Everybody has an opinion on what to do with Kansas City’s airport.
Not many have formed an opinion on the ballot proposal in November for the construction of a new Johnson County Courthouse in Olathe. In fact, it is likely very few even know such a proposal will be on the ballot.
The new courthouse measure could go down to defeat, a result of a shortsighted, knee-jerk reaction to vote “no” to any tax increase of any kind for any purpose. Apathy could also kill it. Few residents go to the courthouse, so it is usually out-of-sight and out-of-mind.
On the November ballot — located in the last position after the judges — is a proposal for a countywide quarter-cent sales tax increase for 10 years to build a greatly needed new courthouse.
The new nine-story courthouse would replace a facility built in 1952 to serve a population then of only 60,000. The county’s population has increased by more than a half million. Consultants have been studying this for 15 years, and every report comes back the same: Demolish the old one. Build a new one.
In sharp contrast to the controversial Kansas City International Airport, there are few hardcore fans clamoring to keep the existing courthouse. What’s to like? It is in need of major renovation; it is noncompliant for the disabled; there are not enough courtrooms; its security is poor; and it is energy inefficient.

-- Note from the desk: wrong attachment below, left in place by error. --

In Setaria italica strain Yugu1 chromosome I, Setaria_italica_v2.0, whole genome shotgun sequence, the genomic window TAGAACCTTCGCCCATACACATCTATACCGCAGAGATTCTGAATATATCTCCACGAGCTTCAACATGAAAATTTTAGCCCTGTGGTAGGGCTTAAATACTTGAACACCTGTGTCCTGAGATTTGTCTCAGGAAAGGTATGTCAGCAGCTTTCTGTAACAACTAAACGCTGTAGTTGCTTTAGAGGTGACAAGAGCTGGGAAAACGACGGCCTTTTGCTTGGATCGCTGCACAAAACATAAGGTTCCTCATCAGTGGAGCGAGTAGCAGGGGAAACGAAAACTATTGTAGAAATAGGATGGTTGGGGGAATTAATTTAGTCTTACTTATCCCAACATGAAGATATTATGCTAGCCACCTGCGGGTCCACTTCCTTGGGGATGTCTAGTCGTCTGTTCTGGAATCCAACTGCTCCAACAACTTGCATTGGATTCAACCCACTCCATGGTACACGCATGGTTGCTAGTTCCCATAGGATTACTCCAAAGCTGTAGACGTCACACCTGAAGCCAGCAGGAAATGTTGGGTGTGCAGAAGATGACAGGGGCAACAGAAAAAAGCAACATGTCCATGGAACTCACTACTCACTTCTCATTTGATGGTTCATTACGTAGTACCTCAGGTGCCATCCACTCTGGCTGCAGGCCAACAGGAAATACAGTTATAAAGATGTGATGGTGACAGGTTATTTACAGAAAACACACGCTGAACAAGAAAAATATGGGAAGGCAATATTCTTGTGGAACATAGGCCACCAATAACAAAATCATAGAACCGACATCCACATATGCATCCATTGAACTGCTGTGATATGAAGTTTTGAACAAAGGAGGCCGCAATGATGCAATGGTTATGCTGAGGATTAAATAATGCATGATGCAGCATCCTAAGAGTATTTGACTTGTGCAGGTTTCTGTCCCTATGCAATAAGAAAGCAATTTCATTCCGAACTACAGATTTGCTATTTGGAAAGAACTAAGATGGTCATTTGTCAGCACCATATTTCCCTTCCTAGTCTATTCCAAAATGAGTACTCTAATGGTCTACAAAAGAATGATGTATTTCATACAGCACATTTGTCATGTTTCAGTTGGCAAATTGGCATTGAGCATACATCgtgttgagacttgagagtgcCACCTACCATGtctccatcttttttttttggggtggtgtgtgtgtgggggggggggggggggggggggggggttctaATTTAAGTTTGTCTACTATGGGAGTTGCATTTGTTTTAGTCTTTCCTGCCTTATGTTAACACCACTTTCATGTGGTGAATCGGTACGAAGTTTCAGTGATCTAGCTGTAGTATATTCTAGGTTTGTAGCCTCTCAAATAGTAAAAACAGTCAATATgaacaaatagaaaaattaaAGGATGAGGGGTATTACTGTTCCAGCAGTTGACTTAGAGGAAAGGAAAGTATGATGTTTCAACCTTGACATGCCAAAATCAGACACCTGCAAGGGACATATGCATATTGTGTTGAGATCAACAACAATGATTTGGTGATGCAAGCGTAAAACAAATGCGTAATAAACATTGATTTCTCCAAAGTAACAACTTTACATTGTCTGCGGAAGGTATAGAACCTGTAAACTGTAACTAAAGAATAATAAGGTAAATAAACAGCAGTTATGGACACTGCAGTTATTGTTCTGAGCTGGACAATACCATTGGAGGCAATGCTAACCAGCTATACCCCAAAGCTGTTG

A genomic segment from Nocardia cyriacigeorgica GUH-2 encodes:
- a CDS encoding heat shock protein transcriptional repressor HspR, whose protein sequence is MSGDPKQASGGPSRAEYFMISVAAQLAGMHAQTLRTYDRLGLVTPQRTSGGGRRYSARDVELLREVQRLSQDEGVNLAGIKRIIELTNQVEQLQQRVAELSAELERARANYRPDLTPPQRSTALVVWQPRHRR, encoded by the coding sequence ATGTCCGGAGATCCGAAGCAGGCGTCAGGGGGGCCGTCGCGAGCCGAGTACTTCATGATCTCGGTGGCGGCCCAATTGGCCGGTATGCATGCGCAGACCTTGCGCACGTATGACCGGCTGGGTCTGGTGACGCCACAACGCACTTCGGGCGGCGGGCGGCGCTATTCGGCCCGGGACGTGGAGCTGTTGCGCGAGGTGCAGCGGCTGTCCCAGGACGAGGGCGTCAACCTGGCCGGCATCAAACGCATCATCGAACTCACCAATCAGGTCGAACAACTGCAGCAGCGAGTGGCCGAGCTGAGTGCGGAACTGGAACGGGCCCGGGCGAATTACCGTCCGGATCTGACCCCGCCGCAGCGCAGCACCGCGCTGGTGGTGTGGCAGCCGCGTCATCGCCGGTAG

That’s not all. The way the courthouse is configured, inmates in handcuffs are ushered down the same halls that link the courtrooms. A criminal and the victim could literally run into each other.
The cost of a new courthouse and a proposed coroner’s building is $201 million. Maintaining and expanding the existing courthouse over the next 20 years would run about $439 million. A sales tax is the best way to fund construction. Nearly a fourth of sales tax revenue comes from shoppers outside of the county. More than a third of the sales tax revenue collected goes to cities for roads, sidewalks and public safety.
The alternative is to limp along with extensive ongoing repairs and expand the courthouse one piece at a time.
A coroner’s building, with modern technology for autopsies, is also part of the proposal. The facility is necessary to collect and analyze evidence. Currently, the county outsources its autopsies to a facility in Kansas City, Kan., which is not accredited and has no on-site equipment for toxicology analysis.
The campaign to pass this crucial courthouse proposal faces steep obstacles that have nothing to do with opposition, which, so far, has been minimal. Its message will be drowned out by hot campaigns for president, Congress, the Legislature, the Kansas Board of Education and the highly charged issue of retaining several Kansas Supreme Court justices. There will be little opportunity to get the word out about the courthouse.
In fact, most voters will be surprised to find it on the ballot, if they even get that far down the ballot.
There is an alternative to voting yes, but it’s not pretty.
If a new courthouse is not funded with the quarter-cent sales tax over 10 years, the inevitable will occur. Extensive renovations will commence on the 65-year-old building at a higher cost than building new, and it will be funded with the unpopular property tax.
A “yes” vote on this obscure but important measure would allow the county to bring its courthouse and coroner facility into the 21st century at the most reasonable cost.
Steve Rose, longtime Johnson County columnist: email@example.com.